1. In this case the accused have been acquitted of the offence of taking a girl under the age of 14 years out of the keeping of her lawful guardian without his consent with intent that she should be compelled, or knowing it to be likely that she would be compelled, to marry against her will (Sections 361, 363, 366, Indian Penal Code).
2. Government appeals against the acquittal.
3. I think the facts have been correctly found by the Sessions Judge, and may be briefly stated as follows:
The girl, Sarasama, aged 8 years, is the daughter of P. Acharlu, a Tahsildar. Her sister, Ramamma, is married to a nephew of Kamaraja, Sarasamma had been on a visit with her sister, Ramamma, in the house of Kamaraju for about a month, with her father's knowledge and consent. The accused are four brothers, and they are the nephews of P. Acharlu. About midnight on the 10th June they came to the house of Kamaraju, which is close to their own, and took the girl, Sarasamma, to their own house, where she was at once married to the third accused. The consent of P. Acharlu was not asked for, nor obtained, and the accused and Kamaraju knew that it would be refused if asked for. Kamaraju after the marriage pretended that the girl was taken away without his consent, but the finding is that he was present at the marriage and really consented to it, hoping to persuade P. Acharlu to accept accomplished facts after the marriage was over. The girl was kept for some 36 hours in the house of the accused, and was then given up to the police whose aid had been sought on behalf of P. Acharlu.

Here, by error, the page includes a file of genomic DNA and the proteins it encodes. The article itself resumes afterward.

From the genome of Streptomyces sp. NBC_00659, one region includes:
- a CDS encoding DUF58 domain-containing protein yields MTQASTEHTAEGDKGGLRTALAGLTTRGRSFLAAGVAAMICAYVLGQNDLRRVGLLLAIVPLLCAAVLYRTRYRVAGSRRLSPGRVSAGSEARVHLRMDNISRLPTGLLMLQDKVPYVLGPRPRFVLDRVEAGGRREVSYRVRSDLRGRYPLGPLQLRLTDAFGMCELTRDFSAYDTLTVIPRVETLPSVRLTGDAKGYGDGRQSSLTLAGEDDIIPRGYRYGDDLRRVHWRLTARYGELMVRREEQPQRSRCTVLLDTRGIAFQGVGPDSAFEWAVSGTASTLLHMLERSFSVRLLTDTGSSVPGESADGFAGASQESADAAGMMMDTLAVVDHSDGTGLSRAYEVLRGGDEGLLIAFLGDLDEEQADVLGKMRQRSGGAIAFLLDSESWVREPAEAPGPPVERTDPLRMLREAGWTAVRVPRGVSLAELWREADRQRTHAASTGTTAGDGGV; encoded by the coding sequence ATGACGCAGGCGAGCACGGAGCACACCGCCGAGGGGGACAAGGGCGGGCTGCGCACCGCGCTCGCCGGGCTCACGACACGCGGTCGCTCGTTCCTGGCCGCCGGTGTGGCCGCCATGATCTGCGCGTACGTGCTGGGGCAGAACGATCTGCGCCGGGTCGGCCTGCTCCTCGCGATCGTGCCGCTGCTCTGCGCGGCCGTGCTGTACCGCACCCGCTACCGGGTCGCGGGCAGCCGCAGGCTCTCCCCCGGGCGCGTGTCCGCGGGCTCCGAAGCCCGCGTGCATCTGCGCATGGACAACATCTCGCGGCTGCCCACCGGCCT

4. The Sessions Judge acquitted the accused, on the ground that Kamaraju was the lawful guardian of the girl at the time, and the prosecution had failed to show that the taking of the girl was without his consent. It was suggested to the Sessions Judge that Kamaraju, if a party to the taking, should be charged as an abettor, but this the Sessions Judge refused to do.